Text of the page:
My rating: 3 of 5 stars
This beloved classical novel, written in 1937, follows Mihály, and his new bride, Erzsi, on their honeymoon in Italy. Mihály possesses a romantic and poetic nature and has lived a wild youth with his four friends János Szepetneki (a sort of conman), Ervin (who wanted to devote his life to religion), Tamás (a friend who suffered from life and has committed suicide) and Éva Ulpius (the type of the femme fatale, who was involved with the suicide).
To please his conservative father, Mihály has now resigned himself to a bourgeois existence: he has taken a position in the family company and married Erzsi, a practical woman (although with one complicating factor; Erzsi is using Mihály as a tool for her own liberation, she wanted to get out of her first marriage that was suffocating to her). But Mihály is unable to shake off the nostalgia for his bohemian youth, and his romantic feelings are aroused by the towns and countryside of Italy, a country he visits for the first time.
Unfortunately, Italy also calls up the death-haunted and erotic elements of Mihály's past. Not surprisingly, Mihály manages to "loose" his bride by missing the train at a small provincial station and then sets out on a hallucinatory and bizarre journey through Italy that will eventually make him rejoin the three surviving friends from his youth - and also face something hidden deeply in his psyche, an erotic death-wish connected with the friend with whom he is secretly in love, Éva Ulpius.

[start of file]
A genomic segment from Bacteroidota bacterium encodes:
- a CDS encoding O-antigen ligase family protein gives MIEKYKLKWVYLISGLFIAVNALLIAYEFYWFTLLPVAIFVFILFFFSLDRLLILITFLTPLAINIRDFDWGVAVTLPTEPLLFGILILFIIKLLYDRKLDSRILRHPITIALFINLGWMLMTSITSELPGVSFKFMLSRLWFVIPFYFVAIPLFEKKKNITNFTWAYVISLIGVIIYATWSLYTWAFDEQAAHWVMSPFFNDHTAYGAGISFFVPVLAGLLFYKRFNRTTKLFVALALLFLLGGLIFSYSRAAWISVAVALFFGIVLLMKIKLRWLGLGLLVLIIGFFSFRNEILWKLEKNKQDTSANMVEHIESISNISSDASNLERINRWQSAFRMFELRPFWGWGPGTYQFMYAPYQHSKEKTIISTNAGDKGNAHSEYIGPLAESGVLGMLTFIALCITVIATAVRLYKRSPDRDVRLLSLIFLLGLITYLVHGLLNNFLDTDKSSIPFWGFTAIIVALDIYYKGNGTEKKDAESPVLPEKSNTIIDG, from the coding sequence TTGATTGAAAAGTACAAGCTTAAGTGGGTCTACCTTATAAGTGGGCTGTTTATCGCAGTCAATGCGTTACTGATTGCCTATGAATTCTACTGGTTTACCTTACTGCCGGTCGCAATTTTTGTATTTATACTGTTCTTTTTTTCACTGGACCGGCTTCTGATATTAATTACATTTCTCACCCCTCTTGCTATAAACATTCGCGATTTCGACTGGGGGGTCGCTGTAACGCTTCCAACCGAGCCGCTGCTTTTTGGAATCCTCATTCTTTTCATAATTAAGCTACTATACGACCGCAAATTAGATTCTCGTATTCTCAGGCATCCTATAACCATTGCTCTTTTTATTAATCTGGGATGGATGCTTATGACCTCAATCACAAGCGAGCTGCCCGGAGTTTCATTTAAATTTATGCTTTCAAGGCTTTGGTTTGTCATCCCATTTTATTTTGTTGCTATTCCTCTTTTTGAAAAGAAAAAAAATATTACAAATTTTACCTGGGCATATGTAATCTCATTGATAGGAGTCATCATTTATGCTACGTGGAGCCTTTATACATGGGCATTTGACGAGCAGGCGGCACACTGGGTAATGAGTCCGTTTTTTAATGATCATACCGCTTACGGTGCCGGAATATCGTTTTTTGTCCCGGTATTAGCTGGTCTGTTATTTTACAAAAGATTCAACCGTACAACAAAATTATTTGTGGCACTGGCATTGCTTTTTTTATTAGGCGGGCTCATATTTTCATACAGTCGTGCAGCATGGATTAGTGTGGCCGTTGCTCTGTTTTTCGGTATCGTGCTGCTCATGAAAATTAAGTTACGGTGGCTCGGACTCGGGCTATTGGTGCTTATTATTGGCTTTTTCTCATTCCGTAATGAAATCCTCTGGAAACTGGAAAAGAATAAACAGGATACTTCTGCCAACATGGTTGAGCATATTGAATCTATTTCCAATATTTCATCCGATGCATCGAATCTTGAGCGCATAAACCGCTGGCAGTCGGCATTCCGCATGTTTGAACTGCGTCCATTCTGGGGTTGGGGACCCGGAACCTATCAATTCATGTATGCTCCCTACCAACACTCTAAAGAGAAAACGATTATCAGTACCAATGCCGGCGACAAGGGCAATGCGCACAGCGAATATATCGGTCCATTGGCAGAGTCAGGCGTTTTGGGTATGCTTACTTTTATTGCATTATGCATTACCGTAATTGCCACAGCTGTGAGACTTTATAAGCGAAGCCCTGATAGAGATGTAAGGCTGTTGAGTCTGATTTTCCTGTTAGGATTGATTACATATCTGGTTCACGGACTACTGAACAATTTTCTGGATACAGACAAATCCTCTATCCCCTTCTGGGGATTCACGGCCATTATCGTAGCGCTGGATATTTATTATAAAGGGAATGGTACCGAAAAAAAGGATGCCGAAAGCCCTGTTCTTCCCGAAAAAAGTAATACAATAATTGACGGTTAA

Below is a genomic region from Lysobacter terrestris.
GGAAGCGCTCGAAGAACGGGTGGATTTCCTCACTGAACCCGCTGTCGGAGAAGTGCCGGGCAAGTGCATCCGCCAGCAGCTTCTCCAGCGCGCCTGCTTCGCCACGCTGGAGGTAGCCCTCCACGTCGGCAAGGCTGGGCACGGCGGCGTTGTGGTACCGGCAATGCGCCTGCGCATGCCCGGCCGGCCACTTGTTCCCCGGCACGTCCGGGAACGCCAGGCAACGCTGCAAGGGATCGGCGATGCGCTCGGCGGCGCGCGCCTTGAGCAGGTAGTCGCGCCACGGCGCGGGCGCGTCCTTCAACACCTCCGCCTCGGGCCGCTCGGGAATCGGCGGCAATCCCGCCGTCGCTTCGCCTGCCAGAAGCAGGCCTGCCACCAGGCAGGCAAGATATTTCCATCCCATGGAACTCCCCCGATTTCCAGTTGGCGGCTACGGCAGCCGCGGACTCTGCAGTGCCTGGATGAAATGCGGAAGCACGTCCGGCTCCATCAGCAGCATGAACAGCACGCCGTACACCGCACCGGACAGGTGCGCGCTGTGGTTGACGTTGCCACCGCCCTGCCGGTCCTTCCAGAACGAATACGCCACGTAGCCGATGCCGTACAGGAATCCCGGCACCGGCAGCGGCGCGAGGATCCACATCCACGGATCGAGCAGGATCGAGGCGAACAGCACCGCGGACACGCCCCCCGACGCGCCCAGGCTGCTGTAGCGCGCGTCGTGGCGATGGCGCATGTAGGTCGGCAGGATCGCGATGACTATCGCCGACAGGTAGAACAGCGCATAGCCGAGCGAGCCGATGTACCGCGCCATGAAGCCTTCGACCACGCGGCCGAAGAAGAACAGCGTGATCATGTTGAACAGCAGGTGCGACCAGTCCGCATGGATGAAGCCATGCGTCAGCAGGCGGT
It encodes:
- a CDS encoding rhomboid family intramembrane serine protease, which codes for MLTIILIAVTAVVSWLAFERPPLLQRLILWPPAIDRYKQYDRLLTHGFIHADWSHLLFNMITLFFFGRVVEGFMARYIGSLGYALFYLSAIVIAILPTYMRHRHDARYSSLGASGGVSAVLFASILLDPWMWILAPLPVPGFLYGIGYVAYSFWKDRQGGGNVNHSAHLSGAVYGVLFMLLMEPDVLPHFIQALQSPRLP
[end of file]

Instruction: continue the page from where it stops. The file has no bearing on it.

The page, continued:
At the same time, the novel also follows his wife Erszi on her own journey to Paris. Finally, both Mihály and Erszi will have to make the choice what to do with their lives. A beautiful, poetic novel about vacillation between the expectations of society and their incompatibility with our youthful ideals.
Antal Szerb (1901-1945) had a Jewish background, although he was baptized as a Catholic. He was a great scholar, who studied Hungarian, German and English and established a formidable reputation with his studies on Blake and Ibsen. He also lived for five years in France and Italy, and one year in England. In 1933 he was elected as president of the Hungarian Literary Academy and later became professor of literature at the university of Szeged. In 1941, he published his magnum opus, a huge history of world literature, which remains authoritative even today. He also wrote about the history of Hungarian literature and the theory of the novel. His own first novel was published in 1934, The Pendragon Legend, followed in 1937 by his best-known work, Journey by Moonlight (Utas és holdvilág). Despite antisemitic persecution, Szerb choose to remain in Hungary, although his third novel, Oliver VII, had to be passed off as a translation from the English. In 1944, Szerb was incarcerated in a concentration camp, where in early 1945 he was beaten to death, at age 43.
View all my reviews